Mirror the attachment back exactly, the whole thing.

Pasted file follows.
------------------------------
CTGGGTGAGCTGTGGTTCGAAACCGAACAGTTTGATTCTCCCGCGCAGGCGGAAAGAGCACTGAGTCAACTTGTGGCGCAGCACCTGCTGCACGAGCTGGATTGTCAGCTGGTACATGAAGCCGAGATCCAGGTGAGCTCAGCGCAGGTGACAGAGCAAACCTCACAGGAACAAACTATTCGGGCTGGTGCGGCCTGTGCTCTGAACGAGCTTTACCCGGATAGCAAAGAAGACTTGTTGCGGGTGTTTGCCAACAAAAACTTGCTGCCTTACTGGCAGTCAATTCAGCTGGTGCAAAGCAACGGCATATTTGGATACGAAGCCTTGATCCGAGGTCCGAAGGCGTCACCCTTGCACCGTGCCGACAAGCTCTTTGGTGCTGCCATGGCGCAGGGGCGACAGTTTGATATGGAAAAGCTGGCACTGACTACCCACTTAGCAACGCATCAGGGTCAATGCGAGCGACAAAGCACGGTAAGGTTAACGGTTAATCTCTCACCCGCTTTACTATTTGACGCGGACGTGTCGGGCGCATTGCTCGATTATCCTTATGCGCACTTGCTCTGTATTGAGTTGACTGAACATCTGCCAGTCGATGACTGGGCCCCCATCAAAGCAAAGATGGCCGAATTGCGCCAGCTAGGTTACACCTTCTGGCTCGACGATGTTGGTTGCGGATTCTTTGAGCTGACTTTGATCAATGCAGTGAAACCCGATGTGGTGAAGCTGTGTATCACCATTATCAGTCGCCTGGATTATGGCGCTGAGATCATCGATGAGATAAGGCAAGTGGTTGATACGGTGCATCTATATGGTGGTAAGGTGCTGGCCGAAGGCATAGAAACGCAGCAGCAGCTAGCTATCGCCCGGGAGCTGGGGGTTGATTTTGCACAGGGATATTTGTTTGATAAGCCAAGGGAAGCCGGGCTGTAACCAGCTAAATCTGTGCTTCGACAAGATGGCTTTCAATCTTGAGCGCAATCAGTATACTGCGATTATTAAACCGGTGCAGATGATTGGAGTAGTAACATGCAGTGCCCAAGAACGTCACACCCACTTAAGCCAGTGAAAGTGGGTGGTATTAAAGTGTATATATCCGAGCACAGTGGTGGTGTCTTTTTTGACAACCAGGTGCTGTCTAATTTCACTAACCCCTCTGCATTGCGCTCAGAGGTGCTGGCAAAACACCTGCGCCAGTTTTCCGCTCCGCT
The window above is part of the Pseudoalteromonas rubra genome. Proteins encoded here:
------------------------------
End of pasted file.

CTGGGTGAGCTGTGGTTCGAAACCGAACAGTTTGATTCTCCCGCGCAGGCGGAAAGAGCACTGAGTCAACTTGTGGCGCAGCACCTGCTGCACGAGCTGGATTGTCAGCTGGTACATGAAGCCGAGATCCAGGTGAGCTCAGCGCAGGTGACAGAGCAAACCTCACAGGAACAAACTATTCGGGCTGGTGCGGCCTGTGCTCTGAACGAGCTTTACCCGGATAGCAAAGAAGACTTGTTGCGGGTGTTTGCCAACAAAAACTTGCTGCCTTACTGGCAGTCAATTCAGCTGGTGCAAAGCAACGGCATATTTGGATACGAAGCCTTGATCCGAGGTCCGAAGGCGTCACCCTTGCACCGTGCCGACAAGCTCTTTGGTGCTGCCATGGCGCAGGGGCGACAGTTTGATATGGAAAAGCTGGCACTGACTACCCACTTAGCAACGCATCAGGGTCAATGCGAGCGACAAAGCACGGTAAGGTTAACGGTTAATCTCTCACCCGCTTTACTATTTGACGCGGACGTGTCGGGCGCATTGCTCGATTATCCTTATGCGCACTTGCTCTGTATTGAGTTGACTGAACATCTGCCAGTCGATGACTGGGCCCCCATCAAAGCAAAGATGGCCGAATTGCGCCAGCTAGGTTACACCTTCTGGCTCGACGATGTTGGTTGCGGATTCTTTGAGCTGACTTTGATCAATGCAGTGAAACCCGATGTGGTGAAGCTGTGTATCACCATTATCAGTCGCCTGGATTATGGCGCTGAGATCATCGATGAGATAAGGCAAGTGGTTGATACGGTGCATCTATATGGTGGTAAGGTGCTGGCCGAAGGCATAGAAACGCAGCAGCAGCTAGCTATCGCCCGGGAGCTGGGGGTTGATTTTGCACAGGGATATTTGTTTGATAAGCCAAGGGAAGCCGGGCTGTAACCAGCTAAATCTGTGCTTCGACAAGATGGCTTTCAATCTTGAGCGCAATCAGTATACTGCGATTATTAAACCGGTGCAGATGATTGGAGTAGTAACATGCAGTGCCCAAGAACGTCACACCCACTTAAGCCAGTGAAAGTGGGTGGTATTAAAGTGTATATATCCGAGCACAGTGGTGGTGTCTTTTTTGACAACCAGGTGCTGTCTAATTTCACTAACCCCTCTGCATTGCGCTCAGAGGTGCTGGCAAAACACCTGCGCCAGTTTTCCGCTCCGCT
The window above is part of the Pseudoalteromonas rubra genome. Proteins encoded here: